In sports mode the open top touring is a joy but you might be surprised to learn city driving is as much fun. There is something engaging about being part of the busy traffic. With the windows and roof down you can still enjoy a degree of comfort on warm days. The air conditioning remembers your setting with the roof in either position. You might like the air on 17c with the roof down but 23c with the cabin enclosed. You won’t need to touch the climate controls, simply raise or lower the roof.

Comfort mode is nice around town with soft compliant ride. The acoustic hood lining is rather annoyingly part of the comfort package which also includes seat and neck heating, smart key and folding/dipping mirrors ($1990). The lane departure, high beam assistant, radar cruise control, side assist and Audi Pre Sense are part of the driver assist package ($1800). The really cool stuff like upgraded sound, SatNav (including rotary control with touch input), Auto Parking with rear view camera, and the Driver Information System make up the Technik package ($2650). You can get fancier lighting in the style package with LED and daytime running lights for a further 2 grand. If you add the S Line package with the sports suspension, fancier leather and fancier steering wheel, you’ll add $4,200 with 18” wheels or $5200 with 19” wheels. If you upgraded you A3 with these options, you’d add a further $13640. If you pay a further $1750, you’ll also get the smashing Bang and Olufsen sound system. A lot of dosh for sure but you can take as much or as little as you like. It is such a shame that the really good stuff isn’t standard especially at this price point. The Quattro is the top model and on the road is $60,986 in NSW. If you fully loaded your A3 the price jumps to, wait for it, $76,286.

You get auto parking and rearview camera standard in a 35 grand commodore ute, surely you can expect it in a 60K Audi? We drove the diesel at $57,691 (on road NSW) which was fitted with several options.

Creeping into driveways caused creaking noises in the roof which suggests a bit of body flexing but you don’t notice it on the road, and it is on the road where any misgivings evaporate. The A3 is fabulous. Most of the time was spent in the city and on freeways but it would be remiss of me not to have taken it through the Royal National Park.

Sunburn aside, tight turns, steep climbs, long sweeping bends and fast straights were simply glorious. Nothing is too much trouble for it and each request was obeyed without question. You never feel you’re beyond the A3’s capabilities. A road trip for two would mean having a large-ish case in the boot and the rest in the back seat. I’ve done this many times and while it looks untidy, being topless on a highway is the most fun you can have standing up.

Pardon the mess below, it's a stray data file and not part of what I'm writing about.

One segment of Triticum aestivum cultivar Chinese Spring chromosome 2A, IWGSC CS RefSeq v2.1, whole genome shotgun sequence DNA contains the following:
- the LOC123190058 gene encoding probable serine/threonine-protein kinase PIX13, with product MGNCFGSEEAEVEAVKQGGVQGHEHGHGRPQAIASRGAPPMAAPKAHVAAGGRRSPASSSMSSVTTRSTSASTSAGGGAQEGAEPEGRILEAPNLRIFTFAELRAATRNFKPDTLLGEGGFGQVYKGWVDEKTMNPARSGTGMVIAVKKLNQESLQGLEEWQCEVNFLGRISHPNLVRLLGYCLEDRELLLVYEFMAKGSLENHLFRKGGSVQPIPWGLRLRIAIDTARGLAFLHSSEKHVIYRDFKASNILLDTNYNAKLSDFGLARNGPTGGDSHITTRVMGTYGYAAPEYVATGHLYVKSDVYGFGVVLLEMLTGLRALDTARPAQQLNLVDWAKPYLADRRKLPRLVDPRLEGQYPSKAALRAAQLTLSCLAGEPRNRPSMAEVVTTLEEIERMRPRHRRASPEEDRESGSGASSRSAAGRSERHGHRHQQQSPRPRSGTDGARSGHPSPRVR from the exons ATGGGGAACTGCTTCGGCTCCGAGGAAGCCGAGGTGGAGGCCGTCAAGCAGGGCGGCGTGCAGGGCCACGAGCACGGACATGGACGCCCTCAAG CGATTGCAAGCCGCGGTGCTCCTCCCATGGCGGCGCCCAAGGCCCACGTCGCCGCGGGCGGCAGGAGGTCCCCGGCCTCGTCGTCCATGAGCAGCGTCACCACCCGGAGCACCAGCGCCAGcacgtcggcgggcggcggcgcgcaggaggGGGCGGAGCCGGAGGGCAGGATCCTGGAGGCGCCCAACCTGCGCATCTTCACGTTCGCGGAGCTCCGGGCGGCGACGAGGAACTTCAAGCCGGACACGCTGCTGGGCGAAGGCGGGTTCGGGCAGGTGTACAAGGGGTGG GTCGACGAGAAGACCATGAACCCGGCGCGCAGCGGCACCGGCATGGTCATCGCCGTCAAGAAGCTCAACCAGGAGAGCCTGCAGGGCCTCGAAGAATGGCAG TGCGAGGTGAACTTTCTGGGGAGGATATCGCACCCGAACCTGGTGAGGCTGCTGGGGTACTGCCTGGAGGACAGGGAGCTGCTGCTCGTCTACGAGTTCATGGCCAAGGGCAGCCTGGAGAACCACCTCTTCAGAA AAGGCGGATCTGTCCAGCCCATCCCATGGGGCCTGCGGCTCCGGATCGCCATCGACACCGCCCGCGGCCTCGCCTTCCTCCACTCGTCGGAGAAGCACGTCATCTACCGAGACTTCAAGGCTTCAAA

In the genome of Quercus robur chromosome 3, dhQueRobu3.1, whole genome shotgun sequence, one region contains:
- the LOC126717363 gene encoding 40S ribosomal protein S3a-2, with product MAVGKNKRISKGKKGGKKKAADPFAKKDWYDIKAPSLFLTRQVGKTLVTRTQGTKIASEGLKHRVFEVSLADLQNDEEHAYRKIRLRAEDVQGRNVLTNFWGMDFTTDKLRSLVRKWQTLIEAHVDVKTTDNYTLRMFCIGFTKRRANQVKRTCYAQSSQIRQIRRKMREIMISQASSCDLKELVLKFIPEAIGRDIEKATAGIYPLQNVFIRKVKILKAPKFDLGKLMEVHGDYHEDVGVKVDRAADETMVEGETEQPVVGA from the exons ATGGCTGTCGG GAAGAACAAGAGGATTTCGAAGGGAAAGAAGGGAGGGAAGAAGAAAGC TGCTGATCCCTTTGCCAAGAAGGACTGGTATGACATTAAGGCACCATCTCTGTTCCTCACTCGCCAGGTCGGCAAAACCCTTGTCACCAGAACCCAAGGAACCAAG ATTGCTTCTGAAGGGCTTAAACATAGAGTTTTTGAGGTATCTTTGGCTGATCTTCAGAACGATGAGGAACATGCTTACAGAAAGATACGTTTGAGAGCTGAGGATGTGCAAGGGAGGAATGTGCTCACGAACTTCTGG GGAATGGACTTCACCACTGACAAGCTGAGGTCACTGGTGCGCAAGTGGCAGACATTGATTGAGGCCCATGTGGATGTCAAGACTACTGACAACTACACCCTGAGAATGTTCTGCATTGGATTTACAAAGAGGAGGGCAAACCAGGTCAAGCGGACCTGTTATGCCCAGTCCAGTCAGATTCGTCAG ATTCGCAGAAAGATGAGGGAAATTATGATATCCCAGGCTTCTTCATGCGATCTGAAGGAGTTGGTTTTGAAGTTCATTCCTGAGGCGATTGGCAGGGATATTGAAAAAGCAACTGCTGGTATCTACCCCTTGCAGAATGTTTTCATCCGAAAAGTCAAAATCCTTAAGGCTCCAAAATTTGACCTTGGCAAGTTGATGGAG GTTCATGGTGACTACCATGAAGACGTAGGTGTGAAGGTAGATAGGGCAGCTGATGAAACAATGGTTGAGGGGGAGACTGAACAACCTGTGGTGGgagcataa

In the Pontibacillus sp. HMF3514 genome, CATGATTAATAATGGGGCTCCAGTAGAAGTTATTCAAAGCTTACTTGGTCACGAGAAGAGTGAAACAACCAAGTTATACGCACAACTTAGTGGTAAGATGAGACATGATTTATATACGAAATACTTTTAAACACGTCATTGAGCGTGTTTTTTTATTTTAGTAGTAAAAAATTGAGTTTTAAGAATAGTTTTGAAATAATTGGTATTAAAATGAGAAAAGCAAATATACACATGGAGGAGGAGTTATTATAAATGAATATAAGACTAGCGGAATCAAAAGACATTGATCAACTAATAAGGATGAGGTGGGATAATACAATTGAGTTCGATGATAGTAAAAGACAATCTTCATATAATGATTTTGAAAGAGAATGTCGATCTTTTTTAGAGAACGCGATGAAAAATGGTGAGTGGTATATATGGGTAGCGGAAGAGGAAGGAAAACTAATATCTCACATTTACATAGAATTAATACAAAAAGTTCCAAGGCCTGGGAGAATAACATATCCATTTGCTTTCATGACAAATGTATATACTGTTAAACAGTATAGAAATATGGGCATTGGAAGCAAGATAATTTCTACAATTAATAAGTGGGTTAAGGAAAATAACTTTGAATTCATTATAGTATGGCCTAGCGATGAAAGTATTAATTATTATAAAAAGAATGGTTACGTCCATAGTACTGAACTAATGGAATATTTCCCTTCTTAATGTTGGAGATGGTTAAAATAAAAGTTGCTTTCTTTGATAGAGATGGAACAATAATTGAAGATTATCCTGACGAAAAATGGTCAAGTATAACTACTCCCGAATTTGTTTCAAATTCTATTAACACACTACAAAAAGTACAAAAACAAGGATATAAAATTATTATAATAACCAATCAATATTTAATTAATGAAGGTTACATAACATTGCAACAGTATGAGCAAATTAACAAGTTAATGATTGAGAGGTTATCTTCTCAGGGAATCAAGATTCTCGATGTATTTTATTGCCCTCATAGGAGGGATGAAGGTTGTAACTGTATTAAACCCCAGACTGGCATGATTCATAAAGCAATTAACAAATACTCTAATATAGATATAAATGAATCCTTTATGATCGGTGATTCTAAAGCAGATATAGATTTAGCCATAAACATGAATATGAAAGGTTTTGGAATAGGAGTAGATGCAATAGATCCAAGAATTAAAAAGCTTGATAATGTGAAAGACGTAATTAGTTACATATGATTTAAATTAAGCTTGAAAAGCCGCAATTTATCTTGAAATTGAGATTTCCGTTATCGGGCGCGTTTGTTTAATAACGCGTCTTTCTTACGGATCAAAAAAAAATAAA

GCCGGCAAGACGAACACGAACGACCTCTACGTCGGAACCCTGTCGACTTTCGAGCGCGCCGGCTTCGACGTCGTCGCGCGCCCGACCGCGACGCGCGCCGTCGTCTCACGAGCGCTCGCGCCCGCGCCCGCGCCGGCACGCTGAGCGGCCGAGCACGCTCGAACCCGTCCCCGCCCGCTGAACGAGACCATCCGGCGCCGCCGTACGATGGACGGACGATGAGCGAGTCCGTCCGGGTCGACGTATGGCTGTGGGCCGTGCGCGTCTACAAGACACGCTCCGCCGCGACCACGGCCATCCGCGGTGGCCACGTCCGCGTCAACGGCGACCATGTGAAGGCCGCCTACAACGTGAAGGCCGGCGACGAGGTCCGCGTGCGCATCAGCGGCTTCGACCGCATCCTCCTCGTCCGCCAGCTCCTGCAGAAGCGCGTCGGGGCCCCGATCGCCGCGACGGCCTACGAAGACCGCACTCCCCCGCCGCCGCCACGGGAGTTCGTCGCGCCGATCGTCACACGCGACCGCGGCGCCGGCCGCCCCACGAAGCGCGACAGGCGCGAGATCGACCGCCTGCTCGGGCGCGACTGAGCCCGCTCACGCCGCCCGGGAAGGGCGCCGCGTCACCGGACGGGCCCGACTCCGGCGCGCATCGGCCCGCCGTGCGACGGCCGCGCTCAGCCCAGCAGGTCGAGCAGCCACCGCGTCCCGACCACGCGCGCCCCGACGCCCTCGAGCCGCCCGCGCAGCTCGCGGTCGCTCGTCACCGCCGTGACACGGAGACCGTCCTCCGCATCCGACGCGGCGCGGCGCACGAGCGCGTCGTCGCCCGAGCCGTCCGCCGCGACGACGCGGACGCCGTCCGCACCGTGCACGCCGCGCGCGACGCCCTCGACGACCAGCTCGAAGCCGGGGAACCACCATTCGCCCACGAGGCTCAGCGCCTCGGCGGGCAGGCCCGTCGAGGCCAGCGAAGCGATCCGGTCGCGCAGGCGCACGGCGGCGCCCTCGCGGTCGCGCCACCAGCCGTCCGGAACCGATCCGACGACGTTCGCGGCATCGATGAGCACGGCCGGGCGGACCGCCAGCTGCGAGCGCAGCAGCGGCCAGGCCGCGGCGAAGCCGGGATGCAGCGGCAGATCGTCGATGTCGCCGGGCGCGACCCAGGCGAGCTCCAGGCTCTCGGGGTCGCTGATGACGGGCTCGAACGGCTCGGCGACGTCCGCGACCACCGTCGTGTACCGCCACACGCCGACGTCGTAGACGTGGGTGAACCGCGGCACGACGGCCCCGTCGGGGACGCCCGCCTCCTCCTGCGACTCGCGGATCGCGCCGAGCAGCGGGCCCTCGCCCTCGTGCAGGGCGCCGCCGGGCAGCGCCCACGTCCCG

There is surprisingly little wind with the windows down, but you are not at all ruffled with the windows up. Unless pressed, the engine is almost silent and the only thing you can hear is bell birds and cicadas. Open top cars are generally far quitter than you might think, and with the roof up have no more cabin noise than a sedan, but far more class.

We took the A3 out of a coolish night. We tested both the seat heating and neck warmers but it was rather like lighting a fireplace in the middle of summer just for the moody atmosphere. They worked well but brought on a midlife sweat.

You could easily drive a thousand K roadtrip and get out as fresh as a daisy. For me, flexibility is the true test of a car. Sunday drives, naughty breaks away, Bunnings, and sporty things on the weekend, and grocery shopping and drives to work during the week. If you can have a daily driver that is truly desirable, then so much the better.

Although diesels are not my preferred engine choice, I would not feel put out if it was my only option. We couldn’t get near the claimed fuel consumption of 4.6L/100. However, a trip from Sydney to Melbourne could still be done on a single tank of juice so does it really matter?

Conclusion:

Delicious.

There were a few niggles but I enjoyed every moment in the Audi. It was quiet, comfortable and refined. I love A3’s less-posh sister, the Golf convertible. It is similarly fun to drive but is built on the old platform. I could live with either and the Golf is 15 grand cheaper. The real question is would I pay extra for the Audi? Well, if I was hard up for cash I would buy the Golf but I’d happily spend the extra on the A3. I’d need a few additional creature comforts as well so one or two packages would be essential.

Would I buy one? I’ve just said so haven’t I?

model

1.4L TFSI

1.8L TFSI

1.8Ltfsi Quattro

2.0L diesel

Price on road NSW

$52,861

$57,691

$60,986

$57,691

engine

4cyl turbo on demand

4cyl turbo

4cyl turbo

4cyl turbo diesel

Power/torque

110kw/250Nm

132kw/250Nm

132kw/280Nm

110kw/340Nm

transmission

7sp S tronic

7sp S tronic

6sp S tronic

6sp S tronic

Fuel cons L/100k

4.9

5.8

6.6

4.6

Co2

114

133

154

120

Advertisements

Tell us what you think. We promise to reply

Fill in your details below or click an icon to log in:

WordPress.com Logo

You are commenting using your WordPress.com account. Log Out / Change )

Twitter picture

You are commenting using your Twitter account. Log Out / Change )

Facebook photo

You are commenting using your Facebook account. Log Out / Change )

Google+ photo

You are commenting using your Google+ account. Log Out / Change )

Connecting to %s